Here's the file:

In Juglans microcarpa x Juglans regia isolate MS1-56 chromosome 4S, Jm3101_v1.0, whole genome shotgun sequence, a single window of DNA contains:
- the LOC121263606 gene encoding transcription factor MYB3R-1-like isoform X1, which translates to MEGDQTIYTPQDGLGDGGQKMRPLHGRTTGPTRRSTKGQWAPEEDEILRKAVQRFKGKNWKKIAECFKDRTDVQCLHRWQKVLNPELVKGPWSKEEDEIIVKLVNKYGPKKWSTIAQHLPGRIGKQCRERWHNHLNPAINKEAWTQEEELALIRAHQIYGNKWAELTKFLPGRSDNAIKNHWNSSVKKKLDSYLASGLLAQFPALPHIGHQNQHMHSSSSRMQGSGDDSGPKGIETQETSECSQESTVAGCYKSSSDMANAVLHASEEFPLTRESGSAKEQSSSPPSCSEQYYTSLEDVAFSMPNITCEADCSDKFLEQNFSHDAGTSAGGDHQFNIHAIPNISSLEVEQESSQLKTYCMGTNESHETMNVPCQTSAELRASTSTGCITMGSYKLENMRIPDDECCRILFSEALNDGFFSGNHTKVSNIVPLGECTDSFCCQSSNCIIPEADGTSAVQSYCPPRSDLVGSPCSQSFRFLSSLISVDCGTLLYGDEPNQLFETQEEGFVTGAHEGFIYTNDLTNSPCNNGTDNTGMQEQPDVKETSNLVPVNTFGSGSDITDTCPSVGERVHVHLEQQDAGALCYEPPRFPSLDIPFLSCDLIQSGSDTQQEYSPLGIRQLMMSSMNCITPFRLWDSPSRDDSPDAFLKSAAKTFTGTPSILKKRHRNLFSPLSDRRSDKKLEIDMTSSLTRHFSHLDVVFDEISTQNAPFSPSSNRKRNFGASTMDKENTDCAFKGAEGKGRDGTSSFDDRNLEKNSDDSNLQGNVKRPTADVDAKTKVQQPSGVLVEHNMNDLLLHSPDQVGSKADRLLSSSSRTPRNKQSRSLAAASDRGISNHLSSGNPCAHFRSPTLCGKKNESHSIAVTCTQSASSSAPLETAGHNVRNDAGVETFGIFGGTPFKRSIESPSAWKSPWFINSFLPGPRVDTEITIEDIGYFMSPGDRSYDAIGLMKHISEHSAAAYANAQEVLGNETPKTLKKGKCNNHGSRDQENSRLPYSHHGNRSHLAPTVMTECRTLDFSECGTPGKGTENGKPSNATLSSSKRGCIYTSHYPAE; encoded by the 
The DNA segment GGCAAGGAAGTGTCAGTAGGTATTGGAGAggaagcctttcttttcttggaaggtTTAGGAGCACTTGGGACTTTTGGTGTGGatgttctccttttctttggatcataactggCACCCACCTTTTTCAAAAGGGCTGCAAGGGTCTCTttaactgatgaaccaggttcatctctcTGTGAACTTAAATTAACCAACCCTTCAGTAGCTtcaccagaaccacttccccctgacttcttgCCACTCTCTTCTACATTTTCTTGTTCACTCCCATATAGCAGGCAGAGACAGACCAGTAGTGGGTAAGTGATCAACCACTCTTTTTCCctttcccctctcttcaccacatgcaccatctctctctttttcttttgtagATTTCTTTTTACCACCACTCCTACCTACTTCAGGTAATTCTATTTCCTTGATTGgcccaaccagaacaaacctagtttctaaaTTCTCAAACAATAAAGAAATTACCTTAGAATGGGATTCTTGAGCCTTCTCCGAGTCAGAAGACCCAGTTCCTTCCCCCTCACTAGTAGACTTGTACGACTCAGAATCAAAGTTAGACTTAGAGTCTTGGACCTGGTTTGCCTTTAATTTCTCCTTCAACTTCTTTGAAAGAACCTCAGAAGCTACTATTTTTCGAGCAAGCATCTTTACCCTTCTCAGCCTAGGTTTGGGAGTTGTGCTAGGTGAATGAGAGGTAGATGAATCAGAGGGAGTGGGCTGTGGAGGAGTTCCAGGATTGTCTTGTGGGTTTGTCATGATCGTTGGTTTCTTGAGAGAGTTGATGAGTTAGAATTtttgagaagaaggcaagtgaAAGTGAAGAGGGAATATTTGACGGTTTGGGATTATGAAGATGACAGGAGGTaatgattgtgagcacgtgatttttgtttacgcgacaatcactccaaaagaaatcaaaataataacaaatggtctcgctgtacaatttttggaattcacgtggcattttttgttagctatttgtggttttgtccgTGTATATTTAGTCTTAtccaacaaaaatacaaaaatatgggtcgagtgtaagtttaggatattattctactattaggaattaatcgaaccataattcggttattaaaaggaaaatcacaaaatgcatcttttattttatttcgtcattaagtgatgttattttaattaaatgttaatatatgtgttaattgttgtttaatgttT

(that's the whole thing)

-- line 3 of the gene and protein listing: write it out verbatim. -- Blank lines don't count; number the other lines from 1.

The DNA segment GGCAAGGAAGTGTCAGTAGGTATTGGAGAggaagcctttcttttcttggaaggtTTAGGAGCACTTGGGACTTTTGGTGTGGatgttctccttttctttggatcataactggCACCCACCTTTTTCAAAAGGGCTGCAAGGGTCTCTttaactgatgaaccaggttcatctctcTGTGAACTTAAATTAACCAACCCTTCAGTAGCTtcaccagaaccacttccccctgacttcttgCCACTCTCTTCTACATTTTCTTGTTCACTCCCATATAGCAGGCAGAGACAGACCAGTAGTGGGTAAGTGATCAACCACTCTTTTTCCctttcccctctcttcaccacatgcaccatctctctctttttcttttgtagATTTCTTTTTACCACCACTCCTACCTACTTCAGGTAATTCTATTTCCTTGATTGgcccaaccagaacaaacctagtttctaaaTTCTCAAACAATAAAGAAATTACCTTAGAATGGGATTCTTGAGCCTTCTCCGAGTCAGAAGACCCAGTTCCTTCCCCCTCACTAGTAGACTTGTACGACTCAGAATCAAAGTTAGACTTAGAGTCTTGGACCTGGTTTGCCTTTAATTTCTCCTTCAACTTCTTTGAAAGAACCTCAGAAGCTACTATTTTTCGAGCAAGCATCTTTACCCTTCTCAGCCTAGGTTTGGGAGTTGTGCTAGGTGAATGAGAGGTAGATGAATCAGAGGGAGTGGGCTGTGGAGGAGTTCCAGGATTGTCTTGTGGGTTTGTCATGATCGTTGGTTTCTTGAGAGAGTTGATGAGTTAGAATTtttgagaagaaggcaagtgaAAGTGAAGAGGGAATATTTGACGGTTTGGGATTATGAAGATGACAGGAGGTaatgattgtgagcacgtgatttttgtttacgcgacaatcactccaaaagaaatcaaaataataacaaatggtctcgctgtacaatttttggaattcacgtggcattttttgttagctatttgtggttttgtccgTGTATATTTAGTCTTAtccaacaaaaatacaaaaatatgggtcgagtgtaagtttaggatattattctactattaggaattaatcgaaccataattcggttattaaaaggaaaatcacaaaatgcatcttttattttatttcgtcattaagtgatgttattttaattaaatgttaatatatgtgttaattgttgtttaatgttT